Nothing quite warms you from the inside out like a warm bowl of cheese, cream and refined carbohydrates. But, believe it or not, there are ways to lighten up even this hearty classic. "For the pasta, try using whole wheat, whole spelt or brown rice pasta. They have a high fiber content that can help on the digestion of the fat in the cheese," Bauer wrote in an email to HuffPost Healthy Living. "And for the cream, use olive oil, low fat milk and American cheese instead of cheddar." You can also add mashed cauliflower or pureed butternut squash to the pot, Blatner says. For a new, lighter take, try Forberg's "MacQuina and Cheese" recipe, excerpted from her book <a href="http://www.amazon.com/Cooking-Quinoa-For-Dummies/dp/1118447808/ref=sr_1_1?ie=UTF8&qid=1358545526&sr=8-1&keywords=Cooking+with+Quinoa+For+Dummies">Cooking with Quinoa For Dummies</a> -- it clocks in at 594 calories per serving (the recipe cooks up four), 28g of fat (12 saturated), 56 mg of cholesterol, 700 mg of sodium and 28 g of protein. Ingredients Cooking oil spray 8 ounces dry quinoa pasta elbows 2 teaspoons, plus 2 tablespoons grapeseed or olive oil 2 tablespoons quinoa flour 2 cups low-fat milk 2 teaspoons dry mustard 2 teaspoons gluten-free Worcestershire sauce 21⁄2 cups shredded, reduced fat Cheddar cheese, divided 1 teaspoon salt 1⁄2 teaspoon pepper 1⁄2 cup cooked white quinoa, for topping 1 tablespoon grated Parmesan cheese, for topping Directions 1. Lightly coat a 2-quart casserole or a 9 x 9-inch pan with cooking oil spray. Preheat the oven to 400 degrees. If you don’t have cooked quinoa on hand, cook the quinoa, following the package directions. 2. Prepare the quinoa macaroni according to the package instructions, cooking for approximately 7 minutes. (Be careful not to overcook.) Drain well, rinse with cool water, and gently toss with 2 teaspoons of the oil. Set aside. 3. In a 4-quart saucepan, heat the remaining 2 tablespoons of oil over medium-high heat. Add the flour and whisk until bubbly, about 1 minute. Slowly pour the milk into the flour-oil mixture and continue whisking until a sauce begins to thicken. Reduce the heat to simmer. 4. Whisk in the mustard, Worcestershire sauce, and 2 cups of the cheddar cheese. Season with salt and pepper. Remove from the heat and add the cooked macaroni, stirring well to combine. Transfer the macaroni to the prepared baking dish. 5. In a small bowl, combine the cooked quinoa, the remaining 1⁄2 cup of cheddar cheese and the Parmesan cheese. Mix well and sprinkle the topping evenly over the macaroni. Bake until golden and bubbling, 20 to 25 minutes. <em>Excerpted from Cooking with Quinoa For Dummies. Copyright (c) 2013 by John Wiley & Sons Canada, Ltd. Excerpted with permission of the publisher.</em>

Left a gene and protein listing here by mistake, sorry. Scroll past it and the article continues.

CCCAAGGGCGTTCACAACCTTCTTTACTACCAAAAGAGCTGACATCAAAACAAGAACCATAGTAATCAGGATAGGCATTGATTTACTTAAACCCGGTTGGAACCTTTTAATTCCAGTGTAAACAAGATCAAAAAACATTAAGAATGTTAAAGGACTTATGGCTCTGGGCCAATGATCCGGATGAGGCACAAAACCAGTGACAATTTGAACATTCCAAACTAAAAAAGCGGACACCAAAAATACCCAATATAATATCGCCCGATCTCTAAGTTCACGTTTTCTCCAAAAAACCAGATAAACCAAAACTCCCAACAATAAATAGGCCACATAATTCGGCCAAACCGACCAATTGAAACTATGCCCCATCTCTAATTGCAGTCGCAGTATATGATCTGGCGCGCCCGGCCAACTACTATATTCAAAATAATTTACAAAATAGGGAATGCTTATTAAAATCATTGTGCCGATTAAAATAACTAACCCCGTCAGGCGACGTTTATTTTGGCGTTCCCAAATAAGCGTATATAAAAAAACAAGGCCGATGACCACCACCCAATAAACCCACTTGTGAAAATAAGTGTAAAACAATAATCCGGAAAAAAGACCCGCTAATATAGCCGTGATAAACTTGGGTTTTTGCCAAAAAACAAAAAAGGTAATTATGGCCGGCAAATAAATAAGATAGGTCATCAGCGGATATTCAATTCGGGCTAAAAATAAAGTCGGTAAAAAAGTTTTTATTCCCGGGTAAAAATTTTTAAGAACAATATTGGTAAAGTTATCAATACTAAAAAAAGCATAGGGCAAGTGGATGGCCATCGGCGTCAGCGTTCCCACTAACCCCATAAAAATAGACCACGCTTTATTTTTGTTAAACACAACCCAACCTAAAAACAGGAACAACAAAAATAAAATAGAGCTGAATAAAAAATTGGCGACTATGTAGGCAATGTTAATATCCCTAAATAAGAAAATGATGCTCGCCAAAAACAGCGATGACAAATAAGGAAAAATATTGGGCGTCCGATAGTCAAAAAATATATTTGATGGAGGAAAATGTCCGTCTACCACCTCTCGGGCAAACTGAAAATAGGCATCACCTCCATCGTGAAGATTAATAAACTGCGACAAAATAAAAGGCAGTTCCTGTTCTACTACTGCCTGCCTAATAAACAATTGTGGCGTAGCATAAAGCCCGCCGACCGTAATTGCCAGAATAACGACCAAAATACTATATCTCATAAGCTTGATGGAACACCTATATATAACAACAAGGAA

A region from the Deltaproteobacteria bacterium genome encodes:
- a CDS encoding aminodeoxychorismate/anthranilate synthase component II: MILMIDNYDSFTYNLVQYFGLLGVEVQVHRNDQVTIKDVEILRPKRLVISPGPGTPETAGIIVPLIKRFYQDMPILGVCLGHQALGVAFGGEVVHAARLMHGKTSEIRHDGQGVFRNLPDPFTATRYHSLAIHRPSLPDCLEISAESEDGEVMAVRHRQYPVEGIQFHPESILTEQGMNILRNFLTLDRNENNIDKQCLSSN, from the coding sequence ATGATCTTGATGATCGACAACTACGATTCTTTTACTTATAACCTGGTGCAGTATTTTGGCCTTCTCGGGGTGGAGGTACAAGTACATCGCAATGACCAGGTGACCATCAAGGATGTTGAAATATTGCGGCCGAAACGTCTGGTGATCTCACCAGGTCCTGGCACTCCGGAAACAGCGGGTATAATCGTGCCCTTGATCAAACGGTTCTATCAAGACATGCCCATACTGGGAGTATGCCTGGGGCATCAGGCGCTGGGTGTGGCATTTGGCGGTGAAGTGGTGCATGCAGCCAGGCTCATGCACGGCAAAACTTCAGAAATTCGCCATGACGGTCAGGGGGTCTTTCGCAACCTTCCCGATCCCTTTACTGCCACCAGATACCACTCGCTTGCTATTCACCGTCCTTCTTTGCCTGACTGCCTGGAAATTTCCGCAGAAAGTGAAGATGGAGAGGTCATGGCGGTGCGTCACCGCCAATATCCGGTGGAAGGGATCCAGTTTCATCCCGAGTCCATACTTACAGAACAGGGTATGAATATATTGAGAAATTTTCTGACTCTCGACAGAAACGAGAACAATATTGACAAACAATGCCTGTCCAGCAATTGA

This winter classic is comforting long past Thanksgiving. But combining pureed spuds with cream, butter and salt isn't exactly easy on the waistline. To start, Blatner suggests swapping out mashed cauliflower for some of the potatoes -- then substitute vegetable broth for cream and butter to add flavor. Parsnips also work as a potato substitute, Forberg adds -- she suggests blending it all together with seasonings, fresh herbs and caramelized onions for "rich, indulgent flavor." For a healthier bowl of mashed potatoes, check out this recipe from Bauer: Cut a whole cauliflower head in small pieces and cut one leek in half moon slices then sauté them with a little olive oil. Add one cup of millet and enough water or low-sodium chicken broth to cover. Bring everything to a boil, and then simmer until the cauliflower is completely cooked. Mash everything with hand masher and add a hint of Parmesan cheese for flavor.